Q. 135.0( 1 Vote )

Explain the signi

Answer :

The Non-Cooperation Movement was launched in 1920 by Gandhiji. It proved to be significant for the following reasons:

1. The movement saw the participation of people from all walks of life. Students stopped attending schools, colleges; lawyers refused to attend law courts. The working class also went on strike and refused to pay taxes.

2. It was a voluntary movement that asked people to renunciate any association with the British government. For the first time, it involved 600,000 workers. Thus, it was a mass-based movement.

3. The movement was widespread and even the farmers and peasants also called to non-cooperate. Hill tribes violated the forest laws, farmers refused to pay taxes, peasants refused to carry loads. Thus, they defied the orders of British.

4. It was a peaceful movement that entailed denial, renunciation, and self-discipline. It was the first step towards self-rule.

5. The movement was so strong and appealing that it shook the foundations of British Raj. It unified the whole of India against the oppressive colonial rule.

6. A new and strong leadership under Mahatma Gandhi emerged. It gave new confidence to the common people and the hope of a better future.


The memory of partition is both painful and daunting. However, partition was an outcome of several factors. The factors are:

1. Two nation theory: the two nation theory advanced by Sir Syed Ahmed Khan strengthened the belief that India consisted of two separate nations, that of Muslims and Hindus. It was a founding principle of the Pakistan movement.

2. Communal Politics: the partition was an outcome of the divide and rule policy pursued by the British. The introduction of separate electorates in 1909 and further in 1919 deepened the communal politics. Religious identities acquired a functional use within the modern political system and the hostility grew between the two communities.

3. Provocative activities: Muslims were angered by “music-before-mosque”, by the cow protection movement, and by the efforts of the Arya Samaj to bring back to the Hindu fold (shuddhi ) those who had recently converted to Islam. angered by the rapid spread of tabligh (propaganda) and tanzim (organization) after 1923.

4. The consolidation of religious identities and mobilization of people against the other community led to the outbreak of riots in various parts of the country.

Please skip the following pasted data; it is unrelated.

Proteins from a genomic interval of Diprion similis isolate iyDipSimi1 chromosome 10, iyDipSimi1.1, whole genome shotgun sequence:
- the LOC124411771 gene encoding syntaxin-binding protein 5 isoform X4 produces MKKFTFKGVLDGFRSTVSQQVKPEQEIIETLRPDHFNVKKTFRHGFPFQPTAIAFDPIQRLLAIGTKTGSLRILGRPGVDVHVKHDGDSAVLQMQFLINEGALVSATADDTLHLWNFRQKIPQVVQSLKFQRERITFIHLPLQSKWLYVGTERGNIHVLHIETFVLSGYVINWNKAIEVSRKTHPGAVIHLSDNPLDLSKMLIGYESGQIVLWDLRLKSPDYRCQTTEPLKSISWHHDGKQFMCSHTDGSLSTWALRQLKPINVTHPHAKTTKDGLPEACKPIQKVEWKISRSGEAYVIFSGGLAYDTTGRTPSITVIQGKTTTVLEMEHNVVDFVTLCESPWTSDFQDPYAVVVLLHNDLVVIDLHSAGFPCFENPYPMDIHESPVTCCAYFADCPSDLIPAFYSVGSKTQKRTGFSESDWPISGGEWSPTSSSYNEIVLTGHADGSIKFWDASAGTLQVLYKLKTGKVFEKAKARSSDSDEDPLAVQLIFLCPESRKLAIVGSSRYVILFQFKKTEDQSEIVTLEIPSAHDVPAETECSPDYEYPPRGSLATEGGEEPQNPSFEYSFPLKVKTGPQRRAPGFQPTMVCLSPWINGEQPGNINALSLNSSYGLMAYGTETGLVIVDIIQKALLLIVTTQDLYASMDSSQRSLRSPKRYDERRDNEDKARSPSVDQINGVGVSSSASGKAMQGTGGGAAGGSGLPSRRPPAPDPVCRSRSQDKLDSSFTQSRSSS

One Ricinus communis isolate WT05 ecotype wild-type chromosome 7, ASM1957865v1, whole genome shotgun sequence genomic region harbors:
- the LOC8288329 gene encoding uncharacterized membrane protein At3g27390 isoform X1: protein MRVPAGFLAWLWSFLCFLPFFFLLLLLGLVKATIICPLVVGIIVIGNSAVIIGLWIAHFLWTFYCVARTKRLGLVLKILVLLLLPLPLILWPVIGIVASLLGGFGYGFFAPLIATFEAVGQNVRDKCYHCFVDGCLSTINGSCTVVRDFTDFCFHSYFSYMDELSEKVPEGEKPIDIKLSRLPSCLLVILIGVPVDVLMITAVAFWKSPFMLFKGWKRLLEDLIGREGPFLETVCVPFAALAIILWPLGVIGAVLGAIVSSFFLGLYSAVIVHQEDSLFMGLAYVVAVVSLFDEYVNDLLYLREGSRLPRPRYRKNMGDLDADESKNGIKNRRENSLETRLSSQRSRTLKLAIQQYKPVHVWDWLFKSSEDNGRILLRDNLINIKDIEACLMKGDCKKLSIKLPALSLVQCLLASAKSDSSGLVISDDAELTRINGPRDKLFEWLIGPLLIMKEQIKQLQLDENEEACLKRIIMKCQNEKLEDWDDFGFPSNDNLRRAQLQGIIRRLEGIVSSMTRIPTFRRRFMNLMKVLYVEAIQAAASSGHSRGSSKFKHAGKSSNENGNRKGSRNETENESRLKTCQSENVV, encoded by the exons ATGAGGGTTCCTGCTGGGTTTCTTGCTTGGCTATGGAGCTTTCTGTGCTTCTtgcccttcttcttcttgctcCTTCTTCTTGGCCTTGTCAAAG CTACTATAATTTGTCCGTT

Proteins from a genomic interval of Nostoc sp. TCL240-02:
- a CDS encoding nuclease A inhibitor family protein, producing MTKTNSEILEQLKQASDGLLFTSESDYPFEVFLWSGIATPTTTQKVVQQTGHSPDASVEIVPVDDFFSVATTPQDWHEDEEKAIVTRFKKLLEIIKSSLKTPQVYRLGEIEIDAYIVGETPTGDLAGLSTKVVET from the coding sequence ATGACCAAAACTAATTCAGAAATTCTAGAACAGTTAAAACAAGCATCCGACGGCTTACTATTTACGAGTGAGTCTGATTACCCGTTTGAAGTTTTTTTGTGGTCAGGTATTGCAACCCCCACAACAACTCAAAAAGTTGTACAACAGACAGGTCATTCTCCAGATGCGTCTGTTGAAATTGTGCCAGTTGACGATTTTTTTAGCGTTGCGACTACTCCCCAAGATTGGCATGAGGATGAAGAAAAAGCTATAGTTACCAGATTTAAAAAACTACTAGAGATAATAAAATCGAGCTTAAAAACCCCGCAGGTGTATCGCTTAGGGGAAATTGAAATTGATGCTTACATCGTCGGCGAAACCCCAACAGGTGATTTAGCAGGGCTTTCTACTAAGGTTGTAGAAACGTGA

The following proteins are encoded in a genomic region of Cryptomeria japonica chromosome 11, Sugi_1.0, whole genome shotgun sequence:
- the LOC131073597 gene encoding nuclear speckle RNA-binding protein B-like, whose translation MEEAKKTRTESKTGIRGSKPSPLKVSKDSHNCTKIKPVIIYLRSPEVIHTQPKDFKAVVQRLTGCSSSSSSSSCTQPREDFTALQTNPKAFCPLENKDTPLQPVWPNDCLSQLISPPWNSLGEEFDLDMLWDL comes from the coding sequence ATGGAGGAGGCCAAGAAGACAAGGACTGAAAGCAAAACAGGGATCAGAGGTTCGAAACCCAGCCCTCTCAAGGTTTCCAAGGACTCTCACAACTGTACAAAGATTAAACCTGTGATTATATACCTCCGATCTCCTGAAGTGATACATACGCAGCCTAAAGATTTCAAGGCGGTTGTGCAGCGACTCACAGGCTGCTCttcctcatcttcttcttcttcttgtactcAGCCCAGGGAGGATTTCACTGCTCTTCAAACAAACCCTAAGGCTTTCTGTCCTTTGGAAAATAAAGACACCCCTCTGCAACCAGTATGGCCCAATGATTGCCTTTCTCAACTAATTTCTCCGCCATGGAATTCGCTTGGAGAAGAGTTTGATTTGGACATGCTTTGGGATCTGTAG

5. Provincial elections of 1937: the Congress won in all the provinces except the ones reserved for Muslims. The Muslim league aspired to form a joint government with the Congress. However, the Congress refused. This rejection consolidated their belief that if India was to remain united, Muslims will not be given adequate opportunities.

6. Strengthening of Hindu organizations: Congressmen were also active in Hindu Mahasabha. It was during this time that Rashtriya Swayam Sevak Sangh and Mahasabha gained momentum. The RSS advocated the ideology of Hindu Nationalism and believed that India was a land of the Hindus. Thus, this thought widened the fears of the Muslim League.

7. Pakistan Resolution: the Muslim League formalized the demand of Pakistan on 23rd March 1940. It demanded a measure of autonomy for the Muslim majority areas of the subcontinent.

8. Post war developments: when the British agreed to constitute the Indian central executive council, the Muslim league came up with the relentless demand to choose all the Muslim members in the council. It also demanded a communal veto in the council. All these demands were too extreme to please Congress.

9. Failure of the cabinet mission plan: according to the cabinet mission plan, India was to be grouped into three sections: Section A for the Hindu majority provinces, and Sections B and C for the Muslim-majority provinces of the north-west and the north-east respectively. However, due to lack of clarifications, both the league and Congress rejected the proposal. Hence, the demand for partition became inevitable.

All these factors collectively led to the partition of India.

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